Sigma 120-300mm f/2.8 first impressions
I'm testing the latest version of the full-frame Sigma 120-300mm f/2.8 zoom. To state the obvious, it combines some of the capabilities of the 70-200mm and 300mm f/2.8 lenses in one lens but without any real penalty in size or weight over the latter (if Sigma had managed to produce a 70-300mm f/2.8 it would be considerably larger and more expensive). At $3,199 / £1,999.95 it's around half the price of the 300mm f/2.8 primes from Canon or Nikon and is certainly an intriguing proposition. Strangely, Sigma don't go to great lengths to promote the weatherproofing, their press material says it's sealed but there's no mention of it after that. And, I should point out that the lens mount doesn't have a seal, which is an odd omission at this level.
I've not taken enough pictures yet to formulate any conclusions on image quality but I've some initial impressions on the build. A large heavy lens like this must be equipped with a decent tripod bracket and, thankfully this lens is, by and large. However, it has just the one (1/4-inch) tripod socket in the foot. I would have preferred to see two for secure fixing of a lens plate.
Balancing the Sigma is more difficult than most on the Wimberley WH-200. Although internal, the zooming affects the balance slightly - enough for it to upset the Wimberley. It's not unusable though, by any means. Unexpectedly, the lens comes with a lens cap and an odd choice for a lens with a huge front element. The cap easily dislodges. Although difficult to remove one-handed, I actually prefer the lens covers supplied with the Canon and Nikon lenses (and, it appears, earlier versions of this lens). I've not tried it but the LensCoat Hoodie (Large) looks like it might be a good alternative - the black version is just $13.99.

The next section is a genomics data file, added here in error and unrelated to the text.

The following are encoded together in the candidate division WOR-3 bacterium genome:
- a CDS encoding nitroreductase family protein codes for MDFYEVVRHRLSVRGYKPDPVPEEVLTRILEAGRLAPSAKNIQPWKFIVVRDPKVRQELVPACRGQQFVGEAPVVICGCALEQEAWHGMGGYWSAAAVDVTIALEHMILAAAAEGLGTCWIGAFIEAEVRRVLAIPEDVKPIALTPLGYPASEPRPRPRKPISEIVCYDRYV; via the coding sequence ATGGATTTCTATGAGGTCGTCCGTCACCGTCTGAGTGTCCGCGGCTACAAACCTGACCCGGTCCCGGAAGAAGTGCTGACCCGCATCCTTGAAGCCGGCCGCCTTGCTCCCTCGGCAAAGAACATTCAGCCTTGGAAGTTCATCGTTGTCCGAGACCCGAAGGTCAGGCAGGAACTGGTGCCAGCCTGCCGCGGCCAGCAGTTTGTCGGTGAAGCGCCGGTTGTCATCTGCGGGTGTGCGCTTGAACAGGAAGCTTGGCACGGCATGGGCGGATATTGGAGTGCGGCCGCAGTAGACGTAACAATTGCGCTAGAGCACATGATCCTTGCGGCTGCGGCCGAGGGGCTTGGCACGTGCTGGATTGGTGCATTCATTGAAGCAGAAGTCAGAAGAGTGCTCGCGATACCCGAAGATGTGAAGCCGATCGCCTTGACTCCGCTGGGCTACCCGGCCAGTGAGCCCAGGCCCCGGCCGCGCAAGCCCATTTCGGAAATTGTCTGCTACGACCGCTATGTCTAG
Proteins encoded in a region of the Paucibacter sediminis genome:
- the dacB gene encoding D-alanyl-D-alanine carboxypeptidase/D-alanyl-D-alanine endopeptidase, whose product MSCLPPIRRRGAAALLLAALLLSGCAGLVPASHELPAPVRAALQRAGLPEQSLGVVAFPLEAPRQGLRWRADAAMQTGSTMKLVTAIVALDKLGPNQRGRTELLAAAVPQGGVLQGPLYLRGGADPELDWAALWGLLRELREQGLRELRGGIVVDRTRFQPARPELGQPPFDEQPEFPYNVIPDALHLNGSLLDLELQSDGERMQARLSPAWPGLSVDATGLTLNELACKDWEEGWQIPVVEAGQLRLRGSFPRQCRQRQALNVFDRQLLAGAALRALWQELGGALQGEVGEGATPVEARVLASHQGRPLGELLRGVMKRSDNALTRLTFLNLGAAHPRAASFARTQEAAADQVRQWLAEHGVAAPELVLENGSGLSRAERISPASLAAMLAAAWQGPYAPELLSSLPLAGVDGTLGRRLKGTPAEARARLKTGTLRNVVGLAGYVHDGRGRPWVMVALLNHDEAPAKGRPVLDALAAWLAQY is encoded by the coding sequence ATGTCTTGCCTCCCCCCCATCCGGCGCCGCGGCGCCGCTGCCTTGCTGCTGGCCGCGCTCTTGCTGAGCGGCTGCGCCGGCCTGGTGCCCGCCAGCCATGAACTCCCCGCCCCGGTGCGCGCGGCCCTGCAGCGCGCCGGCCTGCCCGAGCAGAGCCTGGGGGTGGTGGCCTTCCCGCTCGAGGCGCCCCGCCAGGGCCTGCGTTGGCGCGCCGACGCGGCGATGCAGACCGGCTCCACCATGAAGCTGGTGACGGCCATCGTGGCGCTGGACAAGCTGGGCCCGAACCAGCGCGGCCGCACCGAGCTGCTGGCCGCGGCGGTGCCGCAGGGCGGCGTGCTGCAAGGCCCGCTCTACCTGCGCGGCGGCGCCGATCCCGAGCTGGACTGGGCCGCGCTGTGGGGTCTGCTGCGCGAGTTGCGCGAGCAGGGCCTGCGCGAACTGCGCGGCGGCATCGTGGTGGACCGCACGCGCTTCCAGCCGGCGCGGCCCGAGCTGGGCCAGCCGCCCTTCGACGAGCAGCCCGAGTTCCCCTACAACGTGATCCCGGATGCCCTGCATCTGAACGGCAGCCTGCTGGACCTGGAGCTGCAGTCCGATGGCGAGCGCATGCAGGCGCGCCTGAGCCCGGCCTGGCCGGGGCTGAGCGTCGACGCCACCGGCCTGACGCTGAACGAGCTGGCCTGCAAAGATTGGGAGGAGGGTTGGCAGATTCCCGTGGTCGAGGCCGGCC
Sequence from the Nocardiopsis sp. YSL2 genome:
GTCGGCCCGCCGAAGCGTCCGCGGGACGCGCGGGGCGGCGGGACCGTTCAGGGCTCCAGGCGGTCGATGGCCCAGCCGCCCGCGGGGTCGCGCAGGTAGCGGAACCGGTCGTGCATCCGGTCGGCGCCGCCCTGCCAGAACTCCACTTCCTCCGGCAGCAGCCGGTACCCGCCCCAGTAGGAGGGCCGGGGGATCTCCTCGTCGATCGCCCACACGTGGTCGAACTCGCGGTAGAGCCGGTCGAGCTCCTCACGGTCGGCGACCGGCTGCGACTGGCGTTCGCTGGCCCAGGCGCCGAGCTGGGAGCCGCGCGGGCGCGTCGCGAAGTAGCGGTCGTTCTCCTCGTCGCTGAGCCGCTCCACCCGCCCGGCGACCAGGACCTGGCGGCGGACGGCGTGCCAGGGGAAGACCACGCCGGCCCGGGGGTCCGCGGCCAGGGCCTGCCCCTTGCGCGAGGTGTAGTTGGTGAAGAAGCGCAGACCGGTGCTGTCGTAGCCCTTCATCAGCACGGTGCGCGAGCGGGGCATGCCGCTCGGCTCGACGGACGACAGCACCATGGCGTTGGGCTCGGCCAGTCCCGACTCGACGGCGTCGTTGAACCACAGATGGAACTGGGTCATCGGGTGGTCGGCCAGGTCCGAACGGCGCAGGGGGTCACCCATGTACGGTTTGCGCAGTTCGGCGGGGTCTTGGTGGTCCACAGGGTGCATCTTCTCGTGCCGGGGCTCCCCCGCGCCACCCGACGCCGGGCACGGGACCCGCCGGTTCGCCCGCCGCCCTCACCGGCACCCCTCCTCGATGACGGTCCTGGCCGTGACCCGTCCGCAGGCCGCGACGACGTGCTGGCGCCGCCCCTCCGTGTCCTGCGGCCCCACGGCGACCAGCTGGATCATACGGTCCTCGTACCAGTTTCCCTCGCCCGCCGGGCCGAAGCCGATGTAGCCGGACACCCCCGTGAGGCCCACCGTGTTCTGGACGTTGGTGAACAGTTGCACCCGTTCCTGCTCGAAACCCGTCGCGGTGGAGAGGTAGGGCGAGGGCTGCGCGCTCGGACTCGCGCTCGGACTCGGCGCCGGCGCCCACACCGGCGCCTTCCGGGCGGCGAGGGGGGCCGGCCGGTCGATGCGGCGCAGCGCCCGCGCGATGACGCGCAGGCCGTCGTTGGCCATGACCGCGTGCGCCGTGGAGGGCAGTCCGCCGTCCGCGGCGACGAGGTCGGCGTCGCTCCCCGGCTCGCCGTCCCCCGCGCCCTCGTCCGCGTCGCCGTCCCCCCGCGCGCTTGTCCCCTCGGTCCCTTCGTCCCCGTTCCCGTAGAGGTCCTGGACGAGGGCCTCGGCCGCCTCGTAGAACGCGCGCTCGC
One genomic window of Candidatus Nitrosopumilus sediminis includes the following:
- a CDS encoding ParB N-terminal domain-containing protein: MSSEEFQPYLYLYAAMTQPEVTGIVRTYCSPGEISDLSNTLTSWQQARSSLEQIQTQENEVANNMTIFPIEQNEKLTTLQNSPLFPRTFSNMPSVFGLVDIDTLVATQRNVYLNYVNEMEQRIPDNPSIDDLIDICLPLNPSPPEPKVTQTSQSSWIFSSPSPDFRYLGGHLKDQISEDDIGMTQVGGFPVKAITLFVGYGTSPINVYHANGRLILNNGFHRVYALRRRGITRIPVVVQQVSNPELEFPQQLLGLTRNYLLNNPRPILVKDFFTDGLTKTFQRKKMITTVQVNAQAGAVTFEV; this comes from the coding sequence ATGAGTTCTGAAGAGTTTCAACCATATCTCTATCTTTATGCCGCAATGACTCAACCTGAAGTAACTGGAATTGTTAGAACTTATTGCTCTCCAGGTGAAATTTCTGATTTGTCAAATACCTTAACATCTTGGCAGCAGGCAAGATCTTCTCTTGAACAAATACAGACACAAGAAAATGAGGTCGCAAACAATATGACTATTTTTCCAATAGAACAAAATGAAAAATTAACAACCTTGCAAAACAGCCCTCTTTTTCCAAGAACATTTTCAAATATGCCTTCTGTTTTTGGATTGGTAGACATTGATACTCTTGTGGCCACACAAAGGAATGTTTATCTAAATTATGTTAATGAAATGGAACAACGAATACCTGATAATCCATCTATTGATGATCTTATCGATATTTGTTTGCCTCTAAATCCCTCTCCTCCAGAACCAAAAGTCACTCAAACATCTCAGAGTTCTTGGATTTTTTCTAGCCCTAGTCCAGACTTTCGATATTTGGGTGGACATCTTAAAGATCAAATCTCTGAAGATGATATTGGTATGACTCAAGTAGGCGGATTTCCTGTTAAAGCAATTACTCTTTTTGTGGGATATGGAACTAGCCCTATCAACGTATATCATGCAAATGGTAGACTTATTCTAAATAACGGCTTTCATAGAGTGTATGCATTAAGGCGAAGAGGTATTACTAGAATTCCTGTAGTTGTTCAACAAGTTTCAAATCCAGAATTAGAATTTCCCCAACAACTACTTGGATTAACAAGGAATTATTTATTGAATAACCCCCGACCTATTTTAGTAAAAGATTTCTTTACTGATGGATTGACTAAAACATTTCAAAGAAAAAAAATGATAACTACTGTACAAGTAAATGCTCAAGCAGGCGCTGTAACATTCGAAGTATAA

I have a number of Arca compatible plates but I tend to use the Wimberley P50 with the Wimberley Head Version II (WH-200) head as it's very long and easy to slide back and forth in the clamp when balancing. I also test a lot of different lenses and this fits them all. The P50 is meant for the 600mm lenses but if I add the two screws as nubs it works reasonably well with the Sigma. Wimberley recommend the $52 P20, and I've no doubt that would be the better choice.